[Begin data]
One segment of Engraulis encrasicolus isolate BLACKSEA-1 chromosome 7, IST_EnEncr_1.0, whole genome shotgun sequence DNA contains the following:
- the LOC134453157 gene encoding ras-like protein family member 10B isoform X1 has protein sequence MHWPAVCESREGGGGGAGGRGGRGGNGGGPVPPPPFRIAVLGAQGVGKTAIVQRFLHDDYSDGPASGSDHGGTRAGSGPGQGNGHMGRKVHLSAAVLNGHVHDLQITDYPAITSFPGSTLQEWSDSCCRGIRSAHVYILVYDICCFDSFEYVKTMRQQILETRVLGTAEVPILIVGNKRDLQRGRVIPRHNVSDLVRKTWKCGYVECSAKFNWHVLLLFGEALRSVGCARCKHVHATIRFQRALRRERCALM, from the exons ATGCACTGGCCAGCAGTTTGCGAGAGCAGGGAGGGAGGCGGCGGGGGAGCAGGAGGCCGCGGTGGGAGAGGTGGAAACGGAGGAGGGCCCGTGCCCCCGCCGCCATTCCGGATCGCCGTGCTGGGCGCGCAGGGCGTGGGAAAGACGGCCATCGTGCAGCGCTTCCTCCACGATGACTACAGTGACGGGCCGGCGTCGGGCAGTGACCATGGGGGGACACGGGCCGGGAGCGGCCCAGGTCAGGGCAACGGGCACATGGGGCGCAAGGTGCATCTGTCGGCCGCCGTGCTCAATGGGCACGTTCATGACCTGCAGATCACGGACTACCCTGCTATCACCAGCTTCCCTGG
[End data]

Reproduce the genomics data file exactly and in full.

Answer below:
One segment of Engraulis encrasicolus isolate BLACKSEA-1 chromosome 7, IST_EnEncr_1.0, whole genome shotgun sequence DNA contains the following:
- the LOC134453157 gene encoding ras-like protein family member 10B isoform X1 has protein sequence MHWPAVCESREGGGGGAGGRGGRGGNGGGPVPPPPFRIAVLGAQGVGKTAIVQRFLHDDYSDGPASGSDHGGTRAGSGPGQGNGHMGRKVHLSAAVLNGHVHDLQITDYPAITSFPGSTLQEWSDSCCRGIRSAHVYILVYDICCFDSFEYVKTMRQQILETRVLGTAEVPILIVGNKRDLQRGRVIPRHNVSDLVRKTWKCGYVECSAKFNWHVLLLFGEALRSVGCARCKHVHATIRFQRALRRERCALM, from the exons ATGCACTGGCCAGCAGTTTGCGAGAGCAGGGAGGGAGGCGGCGGGGGAGCAGGAGGCCGCGGTGGGAGAGGTGGAAACGGAGGAGGGCCCGTGCCCCCGCCGCCATTCCGGATCGCCGTGCTGGGCGCGCAGGGCGTGGGAAAGACGGCCATCGTGCAGCGCTTCCTCCACGATGACTACAGTGACGGGCCGGCGTCGGGCAGTGACCATGGGGGGACACGGGCCGGGAGCGGCCCAGGTCAGGGCAACGGGCACATGGGGCGCAAGGTGCATCTGTCGGCCGCCGTGCTCAATGGGCACGTTCATGACCTGCAGATCACGGACTACCCTGCTATCACCAGCTTCCCTGG